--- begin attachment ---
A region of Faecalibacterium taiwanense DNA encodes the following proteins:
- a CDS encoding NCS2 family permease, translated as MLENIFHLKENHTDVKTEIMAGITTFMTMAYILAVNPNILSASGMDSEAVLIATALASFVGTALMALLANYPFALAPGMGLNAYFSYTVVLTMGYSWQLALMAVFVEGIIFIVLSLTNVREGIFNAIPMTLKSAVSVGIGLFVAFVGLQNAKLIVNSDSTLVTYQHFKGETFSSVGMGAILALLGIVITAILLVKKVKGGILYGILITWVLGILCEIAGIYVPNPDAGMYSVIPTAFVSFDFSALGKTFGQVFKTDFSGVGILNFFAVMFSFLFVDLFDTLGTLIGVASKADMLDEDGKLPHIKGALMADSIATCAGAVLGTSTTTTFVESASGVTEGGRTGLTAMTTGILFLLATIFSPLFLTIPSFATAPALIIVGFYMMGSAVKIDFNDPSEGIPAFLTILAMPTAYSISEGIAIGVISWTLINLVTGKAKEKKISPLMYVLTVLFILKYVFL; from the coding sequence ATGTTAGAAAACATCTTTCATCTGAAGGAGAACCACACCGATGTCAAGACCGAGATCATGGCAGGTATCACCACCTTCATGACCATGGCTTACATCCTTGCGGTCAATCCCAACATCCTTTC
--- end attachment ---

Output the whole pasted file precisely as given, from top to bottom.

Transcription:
A region of Faecalibacterium taiwanense DNA encodes the following proteins:
- a CDS encoding NCS2 family permease, translated as MLENIFHLKENHTDVKTEIMAGITTFMTMAYILAVNPNILSASGMDSEAVLIATALASFVGTALMALLANYPFALAPGMGLNAYFSYTVVLTMGYSWQLALMAVFVEGIIFIVLSLTNVREGIFNAIPMTLKSAVSVGIGLFVAFVGLQNAKLIVNSDSTLVTYQHFKGETFSSVGMGAILALLGIVITAILLVKKVKGGILYGILITWVLGILCEIAGIYVPNPDAGMYSVIPTAFVSFDFSALGKTFGQVFKTDFSGVGILNFFAVMFSFLFVDLFDTLGTLIGVASKADMLDEDGKLPHIKGALMADSIATCAGAVLGTSTTTTFVESASGVTEGGRTGLTAMTTGILFLLATIFSPLFLTIPSFATAPALIIVGFYMMGSAVKIDFNDPSEGIPAFLTILAMPTAYSISEGIAIGVISWTLINLVTGKAKEKKISPLMYVLTVLFILKYVFL; from the coding sequence ATGTTAGAAAACATCTTTCATCTGAAGGAGAACCACACCGATGTCAAGACCGAGATCATGGCAGGTATCACCACCTTCATGACCATGGCTTACATCCTTGCGGTCAATCCCAACATCCTTTC